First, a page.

An Unfortunate Three Story Home on a Two Story Block, Brought to You By The New Zoning Code Thursday, August 29, 2013
Last month, we told you about 2006 Carpenter St., a home that recently changed hands and was then demolished. At that time, we suspected that the developers would have to go to zoning to construct a three story home. Passing by the property the other day, we realized that the owners didn't, in fact, go to zoning after all. We also realized that the new home vaguely resembles Chichen Itza.
Why, you may ask, does this building resemble a pyramid at the top? It may come as a surprise, but the reason that this building looks like this has nothing to do with architecture and everything to do with the new zoning code.
As we've explained in the past, a provision of the still-fresh code requires an eight-foot setback for new three story homes on primarily two-story blocks. The intention here was to eliminate the toothy look that occurs on two-story blocks when three story homes sprout among older housing stock and to reduce the canyoning effect that we see with the addition of three story homes to often-narrower two-story blocks. Perhaps there were some other goals as well?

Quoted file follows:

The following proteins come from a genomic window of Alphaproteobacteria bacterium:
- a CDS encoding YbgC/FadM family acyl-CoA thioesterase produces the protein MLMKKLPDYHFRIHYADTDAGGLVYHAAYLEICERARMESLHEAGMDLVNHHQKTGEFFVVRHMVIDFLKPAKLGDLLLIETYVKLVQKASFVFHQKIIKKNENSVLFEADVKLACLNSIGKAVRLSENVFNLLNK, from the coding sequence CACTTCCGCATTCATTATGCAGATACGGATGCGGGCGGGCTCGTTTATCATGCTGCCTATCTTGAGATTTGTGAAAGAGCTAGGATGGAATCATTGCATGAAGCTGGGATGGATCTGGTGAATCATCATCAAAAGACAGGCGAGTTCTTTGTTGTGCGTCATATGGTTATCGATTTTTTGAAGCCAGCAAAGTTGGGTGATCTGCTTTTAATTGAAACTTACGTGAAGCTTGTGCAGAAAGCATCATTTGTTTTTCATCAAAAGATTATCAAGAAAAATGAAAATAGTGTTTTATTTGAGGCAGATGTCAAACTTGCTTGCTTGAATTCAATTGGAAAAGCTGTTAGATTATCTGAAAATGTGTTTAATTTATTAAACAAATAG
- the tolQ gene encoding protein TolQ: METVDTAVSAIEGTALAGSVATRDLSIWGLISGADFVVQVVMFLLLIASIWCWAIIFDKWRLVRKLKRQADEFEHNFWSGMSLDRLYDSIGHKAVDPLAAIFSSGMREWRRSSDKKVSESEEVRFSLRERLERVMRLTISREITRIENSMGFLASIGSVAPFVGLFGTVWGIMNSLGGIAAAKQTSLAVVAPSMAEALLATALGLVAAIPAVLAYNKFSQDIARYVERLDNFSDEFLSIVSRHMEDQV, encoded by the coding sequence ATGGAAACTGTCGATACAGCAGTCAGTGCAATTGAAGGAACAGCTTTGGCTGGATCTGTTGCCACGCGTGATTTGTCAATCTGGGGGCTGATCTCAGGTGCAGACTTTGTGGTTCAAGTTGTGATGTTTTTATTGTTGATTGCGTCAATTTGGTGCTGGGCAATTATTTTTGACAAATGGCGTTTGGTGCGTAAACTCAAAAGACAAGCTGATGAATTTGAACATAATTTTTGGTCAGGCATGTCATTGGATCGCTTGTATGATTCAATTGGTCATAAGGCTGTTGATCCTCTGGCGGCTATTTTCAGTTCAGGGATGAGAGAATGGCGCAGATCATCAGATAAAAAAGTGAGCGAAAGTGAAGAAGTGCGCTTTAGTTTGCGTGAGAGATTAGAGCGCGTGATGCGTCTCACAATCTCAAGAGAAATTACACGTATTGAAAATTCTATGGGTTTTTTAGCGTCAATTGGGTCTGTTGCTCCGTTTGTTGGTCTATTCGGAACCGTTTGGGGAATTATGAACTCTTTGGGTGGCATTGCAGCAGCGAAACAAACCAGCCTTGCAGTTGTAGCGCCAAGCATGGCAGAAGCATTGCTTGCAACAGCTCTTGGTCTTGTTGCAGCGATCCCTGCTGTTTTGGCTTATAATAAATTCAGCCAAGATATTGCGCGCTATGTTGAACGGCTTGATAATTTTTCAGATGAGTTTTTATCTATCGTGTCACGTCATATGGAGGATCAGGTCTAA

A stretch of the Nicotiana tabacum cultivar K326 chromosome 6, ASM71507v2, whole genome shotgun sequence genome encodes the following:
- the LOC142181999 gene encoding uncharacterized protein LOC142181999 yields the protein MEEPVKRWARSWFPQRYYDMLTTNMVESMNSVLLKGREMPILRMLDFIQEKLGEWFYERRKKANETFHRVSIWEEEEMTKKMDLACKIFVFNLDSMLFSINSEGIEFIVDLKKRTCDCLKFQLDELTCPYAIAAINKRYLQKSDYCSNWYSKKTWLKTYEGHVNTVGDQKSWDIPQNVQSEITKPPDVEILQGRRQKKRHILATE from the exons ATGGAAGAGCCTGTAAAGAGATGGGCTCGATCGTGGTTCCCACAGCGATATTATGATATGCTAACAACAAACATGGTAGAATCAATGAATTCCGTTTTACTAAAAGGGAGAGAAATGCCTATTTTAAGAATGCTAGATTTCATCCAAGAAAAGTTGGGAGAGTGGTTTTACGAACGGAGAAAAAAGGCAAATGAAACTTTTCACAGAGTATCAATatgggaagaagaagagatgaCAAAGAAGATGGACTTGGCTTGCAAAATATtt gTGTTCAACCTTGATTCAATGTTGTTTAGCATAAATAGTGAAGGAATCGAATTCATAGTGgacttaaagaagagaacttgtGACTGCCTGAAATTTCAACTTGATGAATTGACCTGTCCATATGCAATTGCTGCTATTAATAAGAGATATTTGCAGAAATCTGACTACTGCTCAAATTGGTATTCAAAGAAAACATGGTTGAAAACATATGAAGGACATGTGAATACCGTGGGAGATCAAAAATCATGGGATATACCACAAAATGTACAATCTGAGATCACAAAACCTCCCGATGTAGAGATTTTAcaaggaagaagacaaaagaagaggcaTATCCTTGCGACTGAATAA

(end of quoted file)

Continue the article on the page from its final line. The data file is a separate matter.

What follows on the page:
In an effort to avoid going to zoning here, the developers opted for a setback, producing the result you see above. The most unfortunate feature here, aside from the steps on the top, is that the top of the second floor doesn't meet the cornices of the buildings on either side. Instead of maintaining the continuity of the block, the fluctuating cornice-line accentuates the taller home almost as significantly as a three story building without a setback. Here's an example of a similar project on the 1700 block of Federal Street, across from the Sardine Bar. Doesn't have the pyramid thing going on, but the "cornices" don't align.
One noble solution that we've seen to this problem is the use of a mansard roof to reduce the impact of a three story home on a two story block. When the mansard is slightly set back or angled, the third story is much less severe than in the case of a flat facade or a bay window. This strategy looks great on the 1500 block of Montrose Street.
As the new zoning code is now about a year old, tweaking it to allow for homes that look like this on two-story blocks would seem like a wise move. Does this seem like a good idea? Or are we making too big of a deal about what are ultimately minor design details of the homes on Carpenter and Federal Streets?